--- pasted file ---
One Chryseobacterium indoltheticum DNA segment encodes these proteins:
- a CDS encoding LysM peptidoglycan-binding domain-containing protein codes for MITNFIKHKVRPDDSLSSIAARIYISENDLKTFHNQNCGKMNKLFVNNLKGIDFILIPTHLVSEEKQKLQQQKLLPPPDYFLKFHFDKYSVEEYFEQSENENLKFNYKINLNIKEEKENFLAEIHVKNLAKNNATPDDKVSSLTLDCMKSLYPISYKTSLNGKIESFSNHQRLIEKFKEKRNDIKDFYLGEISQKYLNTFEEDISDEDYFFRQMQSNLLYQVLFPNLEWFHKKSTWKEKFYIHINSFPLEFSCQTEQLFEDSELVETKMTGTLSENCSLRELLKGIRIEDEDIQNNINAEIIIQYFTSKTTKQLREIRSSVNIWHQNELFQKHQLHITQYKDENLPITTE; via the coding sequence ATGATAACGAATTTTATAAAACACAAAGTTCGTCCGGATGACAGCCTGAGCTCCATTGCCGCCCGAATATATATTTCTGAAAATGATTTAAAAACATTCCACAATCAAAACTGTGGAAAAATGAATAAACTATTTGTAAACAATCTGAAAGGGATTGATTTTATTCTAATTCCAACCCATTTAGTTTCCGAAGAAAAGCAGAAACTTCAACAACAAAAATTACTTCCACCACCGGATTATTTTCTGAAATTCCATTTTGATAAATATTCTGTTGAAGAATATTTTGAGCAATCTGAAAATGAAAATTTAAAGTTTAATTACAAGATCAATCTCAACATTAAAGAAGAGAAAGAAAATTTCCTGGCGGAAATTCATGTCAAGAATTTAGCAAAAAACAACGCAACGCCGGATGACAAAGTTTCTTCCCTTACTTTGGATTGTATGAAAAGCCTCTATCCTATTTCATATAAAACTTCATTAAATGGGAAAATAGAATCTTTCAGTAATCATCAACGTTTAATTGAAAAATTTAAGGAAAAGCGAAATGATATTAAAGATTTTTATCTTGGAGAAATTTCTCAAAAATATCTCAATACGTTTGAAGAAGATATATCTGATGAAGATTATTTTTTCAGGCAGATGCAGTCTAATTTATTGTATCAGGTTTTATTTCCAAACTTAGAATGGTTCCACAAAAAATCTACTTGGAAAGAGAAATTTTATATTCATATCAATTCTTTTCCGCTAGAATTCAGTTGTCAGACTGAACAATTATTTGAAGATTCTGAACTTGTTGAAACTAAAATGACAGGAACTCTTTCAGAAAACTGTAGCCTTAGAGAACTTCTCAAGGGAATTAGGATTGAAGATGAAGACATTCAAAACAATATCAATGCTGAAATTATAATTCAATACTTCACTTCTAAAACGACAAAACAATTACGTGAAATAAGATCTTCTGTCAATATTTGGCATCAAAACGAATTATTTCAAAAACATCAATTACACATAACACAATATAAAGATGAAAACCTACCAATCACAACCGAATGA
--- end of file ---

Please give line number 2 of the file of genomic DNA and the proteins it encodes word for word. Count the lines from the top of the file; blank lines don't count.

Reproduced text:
- a CDS encoding LysM peptidoglycan-binding domain-containing protein codes for MITNFIKHKVRPDDSLSSIAARIYISENDLKTFHNQNCGKMNKLFVNNLKGIDFILIPTHLVSEEKQKLQQQKLLPPPDYFLKFHFDKYSVEEYFEQSENENLKFNYKINLNIKEEKENFLAEIHVKNLAKNNATPDDKVSSLTLDCMKSLYPISYKTSLNGKIESFSNHQRLIEKFKEKRNDIKDFYLGEISQKYLNTFEEDISDEDYFFRQMQSNLLYQVLFPNLEWFHKKSTWKEKFYIHINSFPLEFSCQTEQLFEDSELVETKMTGTLSENCSLRELLKGIRIEDEDIQNNINAEIIIQYFTSKTTKQLREIRSSVNIWHQNELFQKHQLHITQYKDENLPITTE; via the coding sequence ATGATAACGAATTTTATAAAACACAAAGTTCGTCCGGATGACAGCCTGAGCTCCATTGCCGCCCGAATATATATTTCTGAAAATGATTTAAAAACATTCCACAATCAAAACTGTGGAAAAATGAATAAACTATTTGTAAACAATCTGAAAGGGATTGATTTTATTCTAATTCCAACCCATTTAGTTTCCGAAGAAAAGCAGAAACTTCAACAACAAAAATTACTTCCACCACCGGATTATTTTCTGAAATTCCATTTTGATAAATATTCTGTTGAAGAATATTTTGAGCAATCTGAAAATGAAAATTTAAAGTTTAATTACAAGATCAATCTCAACATTAAAGAAGAGAAAGAAAATTTCCTGGCGGAAATTCATGTCAAGAATTTAGCAAAAAACAACGCAACGCCGGATGACAAAGTTTCTTCCCTTACTTTGGATTGTATGAAAAGCCTCTATCCTATTTCATATAAAACTTCATTAAATGGGAAAATAGAATCTTTCAGTAATCATCAACGTTTAATTGAAAAATTTAAGGAAAAGCGAAATGATATTAAAGATTTTTATCTTGGAGAAATTTCTCAAAAATATCTCAATACGTTTGAAGAAGATATATCTGATGAAGATTATTTTTTCAGGCAGATGCAGTCTAATTTATTGTATCAGGTTTTATTTCCAAACTTAGAATGGTTCCACAAAAAATCTACTTGGAAAGAGAAATTTTATATTCATATCAATTCTTTTCCGCTAGAATTCAGTTGTCAGACTGAACAATTATTTGAAGATTCTGAACTTGTTGAAACTAAAATGACAGGAACTCTTTCAGAAAACTGTAGCCTTAGAGAACTTCTCAAGGGAATTAGGATTGAAGATGAAGACATTCAAAACAATATCAATGCTGAAATTATAATTCAATACTTCACTTCTAAAACGACAAAACAATTACGTGAAATAAGATCTTCTGTCAATATTTGGCATCAAAACGAATTATTTCAAAAACATCAATTACACATAACACAATATAAAGATGAAAACCTACCAATCACAACCGAATGA